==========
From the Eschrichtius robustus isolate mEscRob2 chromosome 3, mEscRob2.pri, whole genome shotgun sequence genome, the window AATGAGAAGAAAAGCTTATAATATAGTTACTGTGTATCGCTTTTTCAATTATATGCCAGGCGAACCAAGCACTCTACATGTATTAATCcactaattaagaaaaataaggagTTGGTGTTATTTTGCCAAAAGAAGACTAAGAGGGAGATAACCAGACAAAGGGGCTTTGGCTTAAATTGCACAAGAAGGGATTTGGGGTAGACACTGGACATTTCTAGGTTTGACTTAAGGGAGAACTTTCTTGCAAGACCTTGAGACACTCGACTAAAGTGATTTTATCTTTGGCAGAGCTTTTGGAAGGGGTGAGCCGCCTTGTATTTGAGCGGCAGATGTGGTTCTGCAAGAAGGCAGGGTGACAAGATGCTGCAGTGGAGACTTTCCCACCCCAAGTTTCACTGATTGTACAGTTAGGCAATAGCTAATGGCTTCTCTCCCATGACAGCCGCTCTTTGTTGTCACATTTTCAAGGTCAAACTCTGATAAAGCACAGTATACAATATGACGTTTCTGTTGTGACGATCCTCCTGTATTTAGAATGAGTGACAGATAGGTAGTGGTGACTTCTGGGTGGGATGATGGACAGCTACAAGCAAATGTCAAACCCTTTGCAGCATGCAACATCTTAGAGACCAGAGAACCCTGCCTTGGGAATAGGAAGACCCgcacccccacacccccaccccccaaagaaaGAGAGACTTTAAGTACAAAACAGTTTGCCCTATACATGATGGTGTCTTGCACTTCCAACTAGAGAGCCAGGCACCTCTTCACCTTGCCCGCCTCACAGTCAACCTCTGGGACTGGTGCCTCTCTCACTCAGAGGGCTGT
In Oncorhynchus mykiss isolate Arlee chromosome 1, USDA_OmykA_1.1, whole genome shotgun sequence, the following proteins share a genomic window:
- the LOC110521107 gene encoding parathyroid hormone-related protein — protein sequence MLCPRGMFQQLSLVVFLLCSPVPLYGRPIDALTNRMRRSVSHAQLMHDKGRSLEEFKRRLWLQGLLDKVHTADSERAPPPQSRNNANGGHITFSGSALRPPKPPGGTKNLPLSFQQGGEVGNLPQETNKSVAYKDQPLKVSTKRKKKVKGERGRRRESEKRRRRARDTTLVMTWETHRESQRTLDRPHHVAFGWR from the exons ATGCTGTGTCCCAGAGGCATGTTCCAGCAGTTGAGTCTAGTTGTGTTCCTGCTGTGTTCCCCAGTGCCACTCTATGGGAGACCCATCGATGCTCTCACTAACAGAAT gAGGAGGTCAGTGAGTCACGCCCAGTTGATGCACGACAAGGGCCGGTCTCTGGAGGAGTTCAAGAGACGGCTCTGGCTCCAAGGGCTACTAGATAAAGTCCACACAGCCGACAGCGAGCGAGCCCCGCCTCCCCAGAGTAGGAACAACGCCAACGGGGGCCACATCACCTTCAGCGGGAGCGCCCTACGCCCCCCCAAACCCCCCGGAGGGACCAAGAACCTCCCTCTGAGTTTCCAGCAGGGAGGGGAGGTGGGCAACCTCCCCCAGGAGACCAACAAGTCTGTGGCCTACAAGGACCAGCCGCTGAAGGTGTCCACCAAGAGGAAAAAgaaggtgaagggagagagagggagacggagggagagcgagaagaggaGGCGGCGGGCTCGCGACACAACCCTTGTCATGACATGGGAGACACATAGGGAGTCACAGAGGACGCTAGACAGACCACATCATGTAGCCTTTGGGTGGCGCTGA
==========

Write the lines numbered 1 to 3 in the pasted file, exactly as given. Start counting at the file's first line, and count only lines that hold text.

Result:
From the Eschrichtius robustus isolate mEscRob2 chromosome 3, mEscRob2.pri, whole genome shotgun sequence genome, the window AATGAGAAGAAAAGCTTATAATATAGTTACTGTGTATCGCTTTTTCAATTATATGCCAGGCGAACCAAGCACTCTACATGTATTAATCcactaattaagaaaaataaggagTTGGTGTTATTTTGCCAAAAGAAGACTAAGAGGGAGATAACCAGACAAAGGGGCTTTGGCTTAAATTGCACAAGAAGGGATTTGGGGTAGACACTGGACATTTCTAGGTTTGACTTAAGGGAGAACTTTCTTGCAAGACCTTGAGACACTCGACTAAAGTGATTTTATCTTTGGCAGAGCTTTTGGAAGGGGTGAGCCGCCTTGTATTTGAGCGGCAGATGTGGTTCTGCAAGAAGGCAGGGTGACAAGATGCTGCAGTGGAGACTTTCCCACCCCAAGTTTCACTGATTGTACAGTTAGGCAATAGCTAATGGCTTCTCTCCCATGACAGCCGCTCTTTGTTGTCACATTTTCAAGGTCAAACTCTGATAAAGCACAGTATACAATATGACGTTTCTGTTGTGACGATCCTCCTGTATTTAGAATGAGTGACAGATAGGTAGTGGTGACTTCTGGGTGGGATGATGGACAGCTACAAGCAAATGTCAAACCCTTTGCAGCATGCAACATCTTAGAGACCAGAGAACCCTGCCTTGGGAATAGGAAGACCCgcacccccacacccccaccccccaaagaaaGAGAGACTTTAAGTACAAAACAGTTTGCCCTATACATGATGGTGTCTTGCACTTCCAACTAGAGAGCCAGGCACCTCTTCACCTTGCCCGCCTCACAGTCAACCTCTGGGACTGGTGCCTCTCTCACTCAGAGGGCTGT
In Oncorhynchus mykiss isolate Arlee chromosome 1, USDA_OmykA_1.1, whole genome shotgun sequence, the following proteins share a genomic window:
- the LOC110521107 gene encoding parathyroid hormone-related protein — protein sequence MLCPRGMFQQLSLVVFLLCSPVPLYGRPIDALTNRMRRSVSHAQLMHDKGRSLEEFKRRLWLQGLLDKVHTADSERAPPPQSRNNANGGHITFSGSALRPPKPPGGTKNLPLSFQQGGEVGNLPQETNKSVAYKDQPLKVSTKRKKKVKGERGRRRESEKRRRRARDTTLVMTWETHRESQRTLDRPHHVAFGWR from the exons ATGCTGTGTCCCAGAGGCATGTTCCAGCAGTTGAGTCTAGTTGTGTTCCTGCTGTGTTCCCCAGTGCCACTCTATGGGAGACCCATCGATGCTCTCACTAACAGAAT gAGGAGGTCAGTGAGTCACGCCCAGTTGATGCACGACAAGGGCCGGTCTCTGGAGGAGTTCAAGAGACGGCTCTGGCTCCAAGGGCTACTAGATAAAGTCCACACAGCCGACAGCGAGCGAGCCCCGCCTCCCCAGAGTAGGAACAACGCCAACGGGGGCCACATCACCTTCAGCGGGAGCGCCCTACGCCCCCCCAAACCCCCCGGAGGGACCAAGAACCTCCCTCTGAGTTTCCAGCAGGGAGGGGAGGTGGGCAACCTCCCCCAGGAGACCAACAAGTCTGTGGCCTACAAGGACCAGCCGCTGAAGGTGTCCACCAAGAGGAAAAAgaaggtgaagggagagagagggagacggagggagagcgagaagaggaGGCGGCGGGCTCGCGACACAACCCTTGTCATGACATGGGAGACACATAGGGAGTCACAGAGGACGCTAGACAGACCACATCATGTAGCCTTTGGGTGGCGCTGA